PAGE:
no treatment of these factors. Plants that are particularly vulnerable
to either of these two factors could have a higher ISLOCA risk than
indicated by existing PRAs.
2. Most plants lack contingency plans to provide backup water supplies
that can be transferred readily to provide long-term core cooling after
By examining a plant's emergency procedures, a licensee can find
insights for improving the plant's features to address the concerns for
both ISLOCAs and other accidents.
3. The root cause analyses of operational events indicate that ISLOCA
precursors most likely would be initiated by human errors, notably
during testing and maintenance or because of procedural deficiencies.
This may be attributed to the general lack of awareness of the
possibility or consequences of an ISLOCA.
Licensees may significantly reduce the probability of ISLOCA precursors
by improving the ability of operators and maintenance personnel to
recognize ISLOCAs, mechanisms that can cause them, actions to prevent
them, and methods to manage them if they occur.
4. Most observed ISLOCA precursors have low public risk consequences.
However, an ISLOCA precursor can require a shutdown or extension of a
shutdown, require radioactivity cleanup operations, and cause personnel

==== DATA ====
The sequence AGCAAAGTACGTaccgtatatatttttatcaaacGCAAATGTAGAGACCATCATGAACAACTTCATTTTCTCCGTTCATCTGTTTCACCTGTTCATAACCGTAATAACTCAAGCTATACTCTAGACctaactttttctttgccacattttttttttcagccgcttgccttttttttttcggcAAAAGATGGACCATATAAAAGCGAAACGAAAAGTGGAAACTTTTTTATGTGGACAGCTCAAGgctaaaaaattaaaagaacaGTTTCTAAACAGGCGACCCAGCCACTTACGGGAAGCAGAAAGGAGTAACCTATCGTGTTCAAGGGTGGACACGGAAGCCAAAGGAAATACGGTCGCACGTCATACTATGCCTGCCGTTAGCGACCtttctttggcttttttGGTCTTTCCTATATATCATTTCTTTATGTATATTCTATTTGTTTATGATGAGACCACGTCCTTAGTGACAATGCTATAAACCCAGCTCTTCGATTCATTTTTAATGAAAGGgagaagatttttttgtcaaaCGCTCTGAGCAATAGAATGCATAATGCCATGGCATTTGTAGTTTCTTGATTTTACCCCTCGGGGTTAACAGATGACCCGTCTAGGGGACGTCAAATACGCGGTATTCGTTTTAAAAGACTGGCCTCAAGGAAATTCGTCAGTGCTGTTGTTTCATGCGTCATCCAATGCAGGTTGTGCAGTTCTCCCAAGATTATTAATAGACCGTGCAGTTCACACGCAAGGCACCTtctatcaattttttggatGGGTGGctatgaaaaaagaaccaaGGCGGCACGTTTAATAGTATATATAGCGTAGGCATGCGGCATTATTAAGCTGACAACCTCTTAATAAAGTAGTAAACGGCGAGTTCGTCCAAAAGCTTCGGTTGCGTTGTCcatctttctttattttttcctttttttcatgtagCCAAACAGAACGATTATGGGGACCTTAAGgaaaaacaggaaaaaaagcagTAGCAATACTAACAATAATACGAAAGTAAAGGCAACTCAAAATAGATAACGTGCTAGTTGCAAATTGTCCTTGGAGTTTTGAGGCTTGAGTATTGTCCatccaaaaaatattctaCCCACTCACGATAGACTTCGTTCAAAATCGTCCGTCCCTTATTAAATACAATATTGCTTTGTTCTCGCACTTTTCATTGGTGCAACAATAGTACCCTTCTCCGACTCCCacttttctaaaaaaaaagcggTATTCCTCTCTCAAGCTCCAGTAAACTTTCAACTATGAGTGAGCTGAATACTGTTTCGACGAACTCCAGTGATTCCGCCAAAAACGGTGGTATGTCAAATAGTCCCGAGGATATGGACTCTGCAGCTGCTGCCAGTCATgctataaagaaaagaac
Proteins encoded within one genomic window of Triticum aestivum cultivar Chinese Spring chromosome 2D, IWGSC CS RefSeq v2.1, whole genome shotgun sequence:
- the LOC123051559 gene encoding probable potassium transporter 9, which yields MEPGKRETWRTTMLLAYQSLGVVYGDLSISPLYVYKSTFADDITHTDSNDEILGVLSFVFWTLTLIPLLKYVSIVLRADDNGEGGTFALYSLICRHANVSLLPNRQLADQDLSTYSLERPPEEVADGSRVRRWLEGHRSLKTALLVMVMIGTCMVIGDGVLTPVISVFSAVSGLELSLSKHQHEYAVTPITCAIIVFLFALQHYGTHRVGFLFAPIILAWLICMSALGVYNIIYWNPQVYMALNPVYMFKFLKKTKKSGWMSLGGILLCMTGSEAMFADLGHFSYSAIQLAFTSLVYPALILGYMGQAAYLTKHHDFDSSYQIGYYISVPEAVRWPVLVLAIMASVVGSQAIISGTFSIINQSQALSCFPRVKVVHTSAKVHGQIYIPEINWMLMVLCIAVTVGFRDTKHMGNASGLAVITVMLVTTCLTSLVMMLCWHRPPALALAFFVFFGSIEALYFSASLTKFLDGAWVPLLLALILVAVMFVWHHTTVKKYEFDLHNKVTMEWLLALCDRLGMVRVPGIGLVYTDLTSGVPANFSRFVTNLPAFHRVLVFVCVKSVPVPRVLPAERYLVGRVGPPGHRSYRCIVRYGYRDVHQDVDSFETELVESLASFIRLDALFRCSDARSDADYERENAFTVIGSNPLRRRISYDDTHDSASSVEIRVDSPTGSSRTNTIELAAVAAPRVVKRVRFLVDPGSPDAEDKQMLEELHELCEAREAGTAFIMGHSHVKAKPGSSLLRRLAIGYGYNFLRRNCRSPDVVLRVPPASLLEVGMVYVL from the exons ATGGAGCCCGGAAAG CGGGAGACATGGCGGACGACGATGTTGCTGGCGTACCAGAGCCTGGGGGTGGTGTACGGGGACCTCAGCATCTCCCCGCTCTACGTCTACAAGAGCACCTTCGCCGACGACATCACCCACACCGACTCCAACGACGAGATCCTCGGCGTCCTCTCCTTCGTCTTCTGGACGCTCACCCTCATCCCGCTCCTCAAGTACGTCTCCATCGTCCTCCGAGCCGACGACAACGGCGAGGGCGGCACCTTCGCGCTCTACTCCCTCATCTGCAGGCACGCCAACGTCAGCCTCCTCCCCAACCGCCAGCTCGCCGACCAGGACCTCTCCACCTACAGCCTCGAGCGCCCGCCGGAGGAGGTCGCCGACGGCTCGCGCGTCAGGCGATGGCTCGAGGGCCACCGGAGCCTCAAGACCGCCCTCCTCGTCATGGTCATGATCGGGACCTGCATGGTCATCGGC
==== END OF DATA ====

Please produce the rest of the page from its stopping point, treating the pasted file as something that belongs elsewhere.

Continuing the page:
May 7, 1992
Page 4 of 4
Table 1 presents the staff's observations from root cause analyses and plant
inspections. Table 2 presents insights gained from the ISLOCA PRAs.
The staff is completing its ISLOCA research program under Generic Issue 105,
"Intersystem Loss of Coolant Accidents in Light Water Reactors." Upon
completing this research, the staff may issue further generic correspondence
This information notice requires no specific action or written response. If
you have any questions about the information in this notice, please contact
one of the technical contacts listed below or the appropriate Office of
Nuclear Reactor Regulation (NRR) project manager.
Charles E. Rossi, Director
Division of Operational Events Assessment
Office of Nuclear Reactor Regulation
Technical contacts: Kazimieras Campe, NRR
Sammy Diab, RES
Gary Burdick, RES
1. Table 1. "Observed Plant Vulnerabilities to ISLOCA Precursors"
2. Table 2. "ISLOCA Risk Insights"
3. Table 3. "A Selected List of ISLOCA Reports and References"
4. List of Recently Issued NRC Information Notices
May 7, 1992
Page 1 of 1
Table 1. Observed Plant Vulnerabilities to ISLOCA Precursors
(Obtained from root cause analyses of ISLOCA precursors and plant
1. Lack of awareness of the nature or consequences of ISLOCAs
2. Inadequate emergency procedures for ISLOCA outside containment,
especially for non-power operational modes
3. Poor or incorrect valve labels
4. Different nomenclature used for the same equipment in the same plant
5. Poor coordination between concurrently run tests
6. Miscommunications between the control room operators and auxiliary
operators ("get the valve" is meant as "crack open then close," but
understood to mean "open")
7. Poor shift turn-over communications
8. Poor post-maintenance testing or operability checks
9. Inadequate application of independent verification
10. Tendency not to check diverse instrument indications
11. Tendency to commit personnel to extensive overtime work, especially
during shutdown and startup operations, thus increasing the fatigue
level and the likelihood of errors